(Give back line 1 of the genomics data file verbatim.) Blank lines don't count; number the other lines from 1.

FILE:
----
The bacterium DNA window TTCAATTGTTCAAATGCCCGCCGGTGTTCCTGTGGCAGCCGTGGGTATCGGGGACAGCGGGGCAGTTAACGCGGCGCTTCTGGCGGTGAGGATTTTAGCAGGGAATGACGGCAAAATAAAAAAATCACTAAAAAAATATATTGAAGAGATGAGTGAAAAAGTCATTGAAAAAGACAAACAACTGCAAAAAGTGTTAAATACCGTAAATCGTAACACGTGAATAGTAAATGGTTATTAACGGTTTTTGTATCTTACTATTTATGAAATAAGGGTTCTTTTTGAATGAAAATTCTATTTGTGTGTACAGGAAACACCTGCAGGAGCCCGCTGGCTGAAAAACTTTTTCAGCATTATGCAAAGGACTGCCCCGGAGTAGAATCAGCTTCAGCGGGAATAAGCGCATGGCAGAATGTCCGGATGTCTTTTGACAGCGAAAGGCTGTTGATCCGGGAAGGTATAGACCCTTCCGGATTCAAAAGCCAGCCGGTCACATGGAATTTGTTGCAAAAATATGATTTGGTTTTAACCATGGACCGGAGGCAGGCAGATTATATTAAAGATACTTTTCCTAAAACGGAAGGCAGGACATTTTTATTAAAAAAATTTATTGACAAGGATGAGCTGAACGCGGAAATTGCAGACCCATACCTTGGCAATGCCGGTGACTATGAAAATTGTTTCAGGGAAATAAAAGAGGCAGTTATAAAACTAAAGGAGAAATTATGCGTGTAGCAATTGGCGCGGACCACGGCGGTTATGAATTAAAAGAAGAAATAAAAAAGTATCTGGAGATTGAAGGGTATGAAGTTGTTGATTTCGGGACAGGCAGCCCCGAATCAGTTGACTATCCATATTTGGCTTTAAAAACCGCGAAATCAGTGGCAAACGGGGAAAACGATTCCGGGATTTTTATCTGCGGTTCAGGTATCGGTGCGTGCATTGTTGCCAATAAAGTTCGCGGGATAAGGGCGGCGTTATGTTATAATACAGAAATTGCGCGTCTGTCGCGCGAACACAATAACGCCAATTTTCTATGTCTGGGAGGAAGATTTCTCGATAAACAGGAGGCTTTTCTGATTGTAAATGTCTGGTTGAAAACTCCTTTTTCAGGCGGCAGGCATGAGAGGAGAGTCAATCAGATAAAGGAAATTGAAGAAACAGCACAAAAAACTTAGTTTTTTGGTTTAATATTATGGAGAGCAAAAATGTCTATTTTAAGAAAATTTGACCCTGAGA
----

The bacterium DNA window TTCAATTGTTCAAATGCCCGCCGGTGTTCCTGTGGCAGCCGTGGGTATCGGGGACAGCGGGGCAGTTAACGCGGCGCTTCTGGCGGTGAGGATTTTAGCAGGGAATGACGGCAAAATAAAAAAATCACTAAAAAAATATATTGAAGAGATGAGTGAAAAAGTCATTGAAAAAGACAAACAACTGCAAAAAGTGTTAAATACCGTAAATCGTAACACGTGAATAGTAAATGGTTATTAACGGTTTTTGTATCTTACTATTTATGAAATAAGGGTTCTTTTTGAATGAAAATTCTATTTGTGTGTACAGGAAACACCTGCAGGAGCCCGCTGGCTGAAAAACTTTTTCAGCATTATGCAAAGGACTGCCCCGGAGTAGAATCAGCTTCAGCGGGAATAAGCGCATGGCAGAATGTCCGGATGTCTTTTGACAGCGAAAGGCTGTTGATCCGGGAAGGTATAGACCCTTCCGGATTCAAAAGCCAGCCGGTCACATGGAATTTGTTGCAAAAATATGATTTGGTTTTAACCATGGACCGGAGGCAGGCAGATTATATTAAAGATACTTTTCCTAAAACGGAAGGCAGGACATTTTTATTAAAAAAATTTATTGACAAGGATGAGCTGAACGCGGAAATTGCAGACCCATACCTTGGCAATGCCGGTGACTATGAAAATTGTTTCAGGGAAATAAAAGAGGCAGTTATAAAACTAAAGGAGAAATTATGCGTGTAGCAATTGGCGCGGACCACGGCGGTTATGAATTAAAAGAAGAAATAAAAAAGTATCTGGAGATTGAAGGGTATGAAGTTGTTGATTTCGGGACAGGCAGCCCCGAATCAGTTGACTATCCATATTTGGCTTTAAAAACCGCGAAATCAGTGGCAAACGGGGAAAACGATTCCGGGATTTTTATCTGCGGTTCAGGTATCGGTGCGTGCATTGTTGCCAATAAAGTTCGCGGGATAAGGGCGGCGTTATGTTATAATACAGAAATTGCGCGTCTGTCGCGCGAACACAATAACGCCAATTTTCTATGTCTGGGAGGAAGATTTCTCGATAAACAGGAGGCTTTTCTGATTGTAAATGTCTGGTTGAAAACTCCTTTTTCAGGCGGCAGGCATGAGAGGAGAGTCAATCAGATAAAGGAAATTGAAGAAACAGCACAAAAAACTTAGTTTTTTGGTTTAATATTATGGAGAGCAAAAATGTCTATTTTAAGAAAATTTGACCCTGAGA